The Future: Open, Integrated Systems

The Internet of Things is here. Consumers are starting to expect that their refrigerator can talk to the stove and their GPS knows where to take them based on calendar appointments. These innovations require software services and devices to communicate with different systems. With open systems comes efficiencies, convenience, and ultimately a better customer experience for all of us. That same logic applies to the technology stack in a dealership. The modern dealership needs all their software solutions—more than 8 per dealership on average—to communicate with each other without the need for custom code, integration fees, or downtime.

Open Platforms Comes to Automotive Retail

What does that mean for car dealerships and their technology stack? It means that a more effective and expansive way of selling and servicing cars starts with sharing secure data, accessible between key partners—all via an open platform.

Indeed, a perfect example is the experience at Big Two Automotive Group. Fed up with their DMS provider’s lack of service and capabilities, they switched to Dealertrack DMS and soon discovered that the power and immediacy of an open and modular platform was required to keep their operation thriving.

Overall, the Group moved toward an open and accessible platform to run their operation due to several key benefits, including:

  • Quick access to relevant data: The ability to apply data in real time made decisions more fluid and efficient, meeting customer expectations and helping to create a more productive and nimble environment. For example, data such as customer information, vehicles, and VINs, employees, parts inventory and transactions (ROs, deals, parts tickets, etc.) can help to do one very important thing: use data to better meet the needs of customers and create process efficiencies.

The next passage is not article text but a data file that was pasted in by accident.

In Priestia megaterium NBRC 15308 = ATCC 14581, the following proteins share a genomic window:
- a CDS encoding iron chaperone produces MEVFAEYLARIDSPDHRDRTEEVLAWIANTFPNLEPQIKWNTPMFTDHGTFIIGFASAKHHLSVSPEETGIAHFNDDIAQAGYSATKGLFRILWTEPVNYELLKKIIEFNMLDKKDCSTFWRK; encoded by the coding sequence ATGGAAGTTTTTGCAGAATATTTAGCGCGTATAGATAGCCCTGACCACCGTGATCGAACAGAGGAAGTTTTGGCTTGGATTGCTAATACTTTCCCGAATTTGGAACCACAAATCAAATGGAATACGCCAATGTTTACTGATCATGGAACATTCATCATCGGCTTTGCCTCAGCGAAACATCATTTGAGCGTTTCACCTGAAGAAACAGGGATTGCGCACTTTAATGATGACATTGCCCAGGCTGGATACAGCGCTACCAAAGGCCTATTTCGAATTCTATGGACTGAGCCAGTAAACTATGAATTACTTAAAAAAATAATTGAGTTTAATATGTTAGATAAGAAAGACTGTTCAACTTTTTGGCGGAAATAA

• Common system versions for all employees: Having all employees—from sales to service and accounting—on the same version helps to ensure accuracy, reduce confusion and the cost of miss-timed upgrades.
  • Availability for all important vendors and services: The concept of dealer control and open access to ALL vendors creates efficiencies across the entire group. This is perhaps the most challenging aspect to open and accessible platforms: it must be secure enough to protect the dealership, yet open to all third-party sources of information and service. It’s also an area in which dealers are often taken advantage of, by vendors seeking to charge them for the use of their own data. It’s vital that dealers retain control of their own data!
  • Convenience of integration points that matter: Integrated data across vendors and store systems helps to eliminate manual data entry – such as name and address – as well as provide timely and proactive reminders about service and more. Of course, remember too that the point of integrated systems is to work with humans to provide better-than service through technology. In fact, a recent study by Price Waterhouse Cooper found that the majority of consumer wanted integrated and automated technology to improve the human customer service experience – not replace it.

Big Two Automotive Group discovered that closed systems and restrictive policies were about as effective and convenient as roll-up windows on cars. Indeed, most retail operations are now realizing the same thing: closed systems symbolize the status quo and a static and frozen picture of automotive retail—not the evolving and growing reality of the business.

Learn more about open and integrated DMS systems in this blog post, Demand More from your DMS: Open Integration.


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